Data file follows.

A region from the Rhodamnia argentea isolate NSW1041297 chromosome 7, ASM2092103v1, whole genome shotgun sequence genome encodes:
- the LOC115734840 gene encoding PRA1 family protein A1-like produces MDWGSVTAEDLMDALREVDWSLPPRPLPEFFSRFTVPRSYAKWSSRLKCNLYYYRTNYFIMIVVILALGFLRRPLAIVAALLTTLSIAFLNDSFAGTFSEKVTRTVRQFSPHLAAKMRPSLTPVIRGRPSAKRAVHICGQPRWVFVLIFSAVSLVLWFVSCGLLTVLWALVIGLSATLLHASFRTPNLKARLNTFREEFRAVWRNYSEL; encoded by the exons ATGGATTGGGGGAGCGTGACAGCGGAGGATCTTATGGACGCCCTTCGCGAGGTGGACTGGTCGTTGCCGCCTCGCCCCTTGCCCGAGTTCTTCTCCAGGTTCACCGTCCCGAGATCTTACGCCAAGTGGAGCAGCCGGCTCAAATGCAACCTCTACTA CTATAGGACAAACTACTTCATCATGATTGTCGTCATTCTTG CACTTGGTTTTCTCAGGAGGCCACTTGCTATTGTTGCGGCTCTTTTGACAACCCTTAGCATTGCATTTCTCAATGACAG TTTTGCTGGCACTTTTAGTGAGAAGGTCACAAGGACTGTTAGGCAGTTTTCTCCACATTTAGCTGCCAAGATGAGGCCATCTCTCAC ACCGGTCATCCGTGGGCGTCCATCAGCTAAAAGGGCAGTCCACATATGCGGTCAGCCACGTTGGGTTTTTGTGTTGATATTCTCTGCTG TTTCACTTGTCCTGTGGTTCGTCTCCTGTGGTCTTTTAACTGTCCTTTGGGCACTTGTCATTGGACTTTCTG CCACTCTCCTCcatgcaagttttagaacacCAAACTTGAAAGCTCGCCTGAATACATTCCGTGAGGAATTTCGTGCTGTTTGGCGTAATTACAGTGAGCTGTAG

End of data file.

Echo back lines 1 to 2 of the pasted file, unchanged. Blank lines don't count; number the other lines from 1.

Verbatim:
A region from the Rhodamnia argentea isolate NSW1041297 chromosome 7, ASM2092103v1, whole genome shotgun sequence genome encodes:
- the LOC115734840 gene encoding PRA1 family protein A1-like produces MDWGSVTAEDLMDALREVDWSLPPRPLPEFFSRFTVPRSYAKWSSRLKCNLYYYRTNYFIMIVVILALGFLRRPLAIVAALLTTLSIAFLNDSFAGTFSEKVTRTVRQFSPHLAAKMRPSLTPVIRGRPSAKRAVHICGQPRWVFVLIFSAVSLVLWFVSCGLLTVLWALVIGLSATLLHASFRTPNLKARLNTFREEFRAVWRNYSEL; encoded by the exons ATGGATTGGGGGAGCGTGACAGCGGAGGATCTTATGGACGCCCTTCGCGAGGTGGACTGGTCGTTGCCGCCTCGCCCCTTGCCCGAGTTCTTCTCCAGGTTCACCGTCCCGAGATCTTACGCCAAGTGGAGCAGCCGGCTCAAATGCAACCTCTACTA CTATAGGACAAACTACTTCATCATGATTGTCGTCATTCTTG CACTTGGTTTTCTCAGGAGGCCACTTGCTATTGTTGCGGCTCTTTTGACAACCCTTAGCATTGCATTTCTCAATGACAG TTTTGCTGGCACTTTTAGTGAGAAGGTCACAAGGACTGTTAGGCAGTTTTCTCCACATTTAGCTGCCAAGATGAGGCCATCTCTCAC ACCGGTCATCCGTGGGCGTCCATCAGCTAAAAGGGCAGTCCACATATGCGGTCAGCCACGTTGGGTTTTTGTGTTGATATTCTCTGCTG TTTCACTTGTCCTGTGGTTCGTCTCCTGTGGTCTTTTAACTGTCCTTTGGGCACTTGTCATTGGACTTTCTG CCACTCTCCTCcatgcaagttttagaacacCAAACTTGAAAGCTCGCCTGAATACATTCCGTGAGGAATTTCGTGCTGTTTGGCGTAATTACAGTGAGCTGTAG